Lee Bok-hui used to wonder what happened to all the leftover stones she saw lying around construction sites.
Now she knows exactly where a percentage of those leftovers go — into an eco-friendly inflammable sheeting-material used to reinforce electrical outlets — which Lee she invented specifically to reuse that construction site waste.
Lee debuted her invention at the Korea International Women’s Invention Exposition in May, where she won second place in the expo’s title prize.
“I never could imagine that I would win the prize, but I always stood by my idea and knew it was good for the future,” Lee said in an interview.
Lee is among the small number of Korean women who are doing something not usual in the male-centric Korean business world — taking their careers into their own hands through invention. And surprisingly, many of these new inventors are housewives.
South Korea is one of the top 20 richest economies worldwide. But according to the World Economic Forum’s Gender Gap Index 2010 report, Korea’s gender equality only ranks 104 out of 134 countries surveyed, near the bottom with developing African countries and Middle East states with strict rules governing women’s rights.
In comparison, Iceland ranks No. 1, with the United States at 19 and the Philippines at 9. Korean women have only half the chance as Korean men at economic participation, opportunity as well as wage equality. This is in stark contrast to the almost equal percentages of women and men getting university degrees.
“The Korean cultural tradition that goes back hundreds, thousands of years, is that women didn’t need to work,” said Paik Seung-han, a senior vice president at SK Networks, a branch of one of the largest Korean conglomerates.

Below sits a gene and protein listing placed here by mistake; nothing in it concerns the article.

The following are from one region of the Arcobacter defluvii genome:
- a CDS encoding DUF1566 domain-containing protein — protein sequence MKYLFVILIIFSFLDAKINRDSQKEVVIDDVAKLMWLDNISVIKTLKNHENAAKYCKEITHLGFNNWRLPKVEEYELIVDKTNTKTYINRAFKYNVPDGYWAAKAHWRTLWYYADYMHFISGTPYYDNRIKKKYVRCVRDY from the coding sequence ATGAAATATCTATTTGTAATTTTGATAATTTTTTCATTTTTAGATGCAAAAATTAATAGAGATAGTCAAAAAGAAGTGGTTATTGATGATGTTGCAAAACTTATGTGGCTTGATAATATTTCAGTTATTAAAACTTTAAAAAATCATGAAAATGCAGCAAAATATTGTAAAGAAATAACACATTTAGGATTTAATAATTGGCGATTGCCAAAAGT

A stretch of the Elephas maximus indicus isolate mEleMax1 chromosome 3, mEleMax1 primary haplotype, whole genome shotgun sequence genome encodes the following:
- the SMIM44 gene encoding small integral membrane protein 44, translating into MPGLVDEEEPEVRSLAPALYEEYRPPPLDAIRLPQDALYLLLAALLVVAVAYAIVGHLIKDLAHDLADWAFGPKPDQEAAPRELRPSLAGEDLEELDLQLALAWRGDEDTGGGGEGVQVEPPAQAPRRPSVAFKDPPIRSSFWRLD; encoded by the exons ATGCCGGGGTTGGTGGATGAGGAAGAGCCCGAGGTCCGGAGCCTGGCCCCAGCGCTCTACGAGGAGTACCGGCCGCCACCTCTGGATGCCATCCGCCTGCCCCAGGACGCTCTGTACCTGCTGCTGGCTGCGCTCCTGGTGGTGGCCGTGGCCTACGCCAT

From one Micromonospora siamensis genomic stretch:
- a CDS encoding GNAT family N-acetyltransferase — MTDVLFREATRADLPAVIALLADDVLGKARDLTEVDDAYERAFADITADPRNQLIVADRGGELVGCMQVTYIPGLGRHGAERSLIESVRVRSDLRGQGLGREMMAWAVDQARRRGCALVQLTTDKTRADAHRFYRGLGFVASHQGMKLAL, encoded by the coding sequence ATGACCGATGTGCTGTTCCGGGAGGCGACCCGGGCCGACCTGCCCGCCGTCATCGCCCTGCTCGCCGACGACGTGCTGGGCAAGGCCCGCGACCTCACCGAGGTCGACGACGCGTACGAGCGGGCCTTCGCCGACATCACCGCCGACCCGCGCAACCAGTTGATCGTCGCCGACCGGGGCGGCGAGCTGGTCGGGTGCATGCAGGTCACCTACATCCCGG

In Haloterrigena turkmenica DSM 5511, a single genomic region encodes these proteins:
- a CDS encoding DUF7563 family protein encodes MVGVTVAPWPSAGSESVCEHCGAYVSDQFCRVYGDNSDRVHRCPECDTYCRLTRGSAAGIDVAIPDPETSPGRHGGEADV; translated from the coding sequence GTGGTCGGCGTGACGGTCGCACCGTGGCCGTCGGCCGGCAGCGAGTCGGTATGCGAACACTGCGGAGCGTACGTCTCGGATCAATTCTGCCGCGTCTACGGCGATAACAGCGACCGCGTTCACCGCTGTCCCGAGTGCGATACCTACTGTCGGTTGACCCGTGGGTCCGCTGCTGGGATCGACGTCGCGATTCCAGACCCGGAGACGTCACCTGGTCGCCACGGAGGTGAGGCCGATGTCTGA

“But over the past 20 years this tradition has gradually changed,” said Paik, whose corporate culture division boasts 30 percent women, many of them in general manager positions.
However, even if women do achieve some success in the business world, it can be difficult to hold on to those roles after they marry and have children because of deeply instilled cultural traditions. This could also account for the rise in the marriage age and lower birthrates in the past decade.
Former corporate recruiter Bailey Park said she knew two high-level female managers in well-known corporations.
“One was a 40-something-year-old single lady and another one was postponing having kids until she reached at least a mid-level position in the company,” Park said.
“The Korean business world is very competitive. There is no 9-to-5, no weekends,” said Paik, conceding that it’s hard for new mothers to keep the grueling work hours.
Because of the strong work ethic and cultural tradition, many career women do leave their jobs after marriage and children. Since Korean women are highly educated, it might not be very fulfilling for them to see their educations go toward homemaking.
Enter the Korean Women’s Inventors Association to lend a guiding hand. The organization has shown housewives that they can still be active in the business world through invention. More than 4,000 women are now members and half of the female patent-holders are housewives, according to KWIA.
Koreans are avid inventors in any case and rank fourth worldwide for registering the largest number of international patent applications, according to the Korean Intellectual Property Office‘s latest figures. And although the percentage of females among all patent applicants is only around 13 percent, this number has doubled since 2005.
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